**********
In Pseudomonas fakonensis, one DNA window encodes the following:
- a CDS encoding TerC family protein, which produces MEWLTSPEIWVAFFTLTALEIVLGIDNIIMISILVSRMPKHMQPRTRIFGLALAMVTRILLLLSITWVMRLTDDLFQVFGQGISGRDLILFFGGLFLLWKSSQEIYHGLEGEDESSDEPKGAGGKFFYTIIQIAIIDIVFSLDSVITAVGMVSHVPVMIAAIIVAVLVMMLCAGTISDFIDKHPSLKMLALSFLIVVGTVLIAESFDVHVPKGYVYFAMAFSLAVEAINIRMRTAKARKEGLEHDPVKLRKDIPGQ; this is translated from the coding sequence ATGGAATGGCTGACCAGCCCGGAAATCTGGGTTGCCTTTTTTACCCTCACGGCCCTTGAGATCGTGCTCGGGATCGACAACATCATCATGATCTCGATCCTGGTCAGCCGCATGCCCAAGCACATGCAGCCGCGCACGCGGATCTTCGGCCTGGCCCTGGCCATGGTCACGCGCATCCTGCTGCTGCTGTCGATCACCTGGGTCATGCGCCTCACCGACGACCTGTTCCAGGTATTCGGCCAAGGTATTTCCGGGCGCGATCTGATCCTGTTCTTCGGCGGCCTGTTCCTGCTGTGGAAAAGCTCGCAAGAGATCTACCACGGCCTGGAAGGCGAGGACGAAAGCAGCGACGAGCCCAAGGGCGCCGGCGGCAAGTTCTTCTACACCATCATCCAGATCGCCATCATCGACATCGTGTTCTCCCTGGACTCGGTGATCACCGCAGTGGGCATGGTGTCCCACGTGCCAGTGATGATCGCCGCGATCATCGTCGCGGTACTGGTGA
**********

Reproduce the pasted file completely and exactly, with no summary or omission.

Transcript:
In Pseudomonas fakonensis, one DNA window encodes the following:
- a CDS encoding TerC family protein, which produces MEWLTSPEIWVAFFTLTALEIVLGIDNIIMISILVSRMPKHMQPRTRIFGLALAMVTRILLLLSITWVMRLTDDLFQVFGQGISGRDLILFFGGLFLLWKSSQEIYHGLEGEDESSDEPKGAGGKFFYTIIQIAIIDIVFSLDSVITAVGMVSHVPVMIAAIIVAVLVMMLCAGTISDFIDKHPSLKMLALSFLIVVGTVLIAESFDVHVPKGYVYFAMAFSLAVEAINIRMRTAKARKEGLEHDPVKLRKDIPGQ; this is translated from the coding sequence ATGGAATGGCTGACCAGCCCGGAAATCTGGGTTGCCTTTTTTACCCTCACGGCCCTTGAGATCGTGCTCGGGATCGACAACATCATCATGATCTCGATCCTGGTCAGCCGCATGCCCAAGCACATGCAGCCGCGCACGCGGATCTTCGGCCTGGCCCTGGCCATGGTCACGCGCATCCTGCTGCTGCTGTCGATCACCTGGGTCATGCGCCTCACCGACGACCTGTTCCAGGTATTCGGCCAAGGTATTTCCGGGCGCGATCTGATCCTGTTCTTCGGCGGCCTGTTCCTGCTGTGGAAAAGCTCGCAAGAGATCTACCACGGCCTGGAAGGCGAGGACGAAAGCAGCGACGAGCCCAAGGGCGCCGGCGGCAAGTTCTTCTACACCATCATCCAGATCGCCATCATCGACATCGTGTTCTCCCTGGACTCGGTGATCACCGCAGTGGGCATGGTGTCCCACGTGCCAGTGATGATCGCCGCGATCATCGTCGCGGTACTGGTGA